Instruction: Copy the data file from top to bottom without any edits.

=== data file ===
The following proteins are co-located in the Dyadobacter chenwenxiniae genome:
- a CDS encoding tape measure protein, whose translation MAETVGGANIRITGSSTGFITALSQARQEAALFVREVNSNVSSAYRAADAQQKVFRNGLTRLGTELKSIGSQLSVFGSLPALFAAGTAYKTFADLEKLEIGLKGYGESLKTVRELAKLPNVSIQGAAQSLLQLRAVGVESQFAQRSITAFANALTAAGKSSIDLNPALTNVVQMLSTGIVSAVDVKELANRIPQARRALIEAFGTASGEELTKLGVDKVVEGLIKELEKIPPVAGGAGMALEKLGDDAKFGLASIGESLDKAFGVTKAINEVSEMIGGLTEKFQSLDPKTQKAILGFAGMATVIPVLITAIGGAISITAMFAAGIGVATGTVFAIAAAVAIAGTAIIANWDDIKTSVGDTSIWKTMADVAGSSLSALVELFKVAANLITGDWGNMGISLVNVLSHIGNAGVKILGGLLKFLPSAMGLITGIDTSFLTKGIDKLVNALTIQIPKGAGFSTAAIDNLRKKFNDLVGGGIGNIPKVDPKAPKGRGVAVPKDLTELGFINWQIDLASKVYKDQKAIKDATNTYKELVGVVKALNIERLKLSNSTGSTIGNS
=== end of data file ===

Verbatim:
The following proteins are co-located in the Dyadobacter chenwenxiniae genome:
- a CDS encoding tape measure protein, whose translation MAETVGGANIRITGSSTGFITALSQARQEAALFVREVNSNVSSAYRAADAQQKVFRNGLTRLGTELKSIGSQLSVFGSLPALFAAGTAYKTFADLEKLEIGLKGYGESLKTVRELAKLPNVSIQGAAQSLLQLRAVGVESQFAQRSITAFANALTAAGKSSIDLNPALTNVVQMLSTGIVSAVDVKELANRIPQARRALIEAFGTASGEELTKLGVDKVVEGLIKELEKIPPVAGGAGMALEKLGDDAKFGLASIGESLDKAFGVTKAINEVSEMIGGLTEKFQSLDPKTQKAILGFAGMATVIPVLITAIGGAISITAMFAAGIGVATGTVFAIAAAVAIAGTAIIANWDDIKTSVGDTSIWKTMADVAGSSLSALVELFKVAANLITGDWGNMGISLVNVLSHIGNAGVKILGGLLKFLPSAMGLITGIDTSFLTKGIDKLVNALTIQIPKGAGFSTAAIDNLRKKFNDLVGGGIGNIPKVDPKAPKGRGVAVPKDLTELGFINWQIDLASKVYKDQKAIKDATNTYKELVGVVKALNIERLKLSNSTGSTIGNS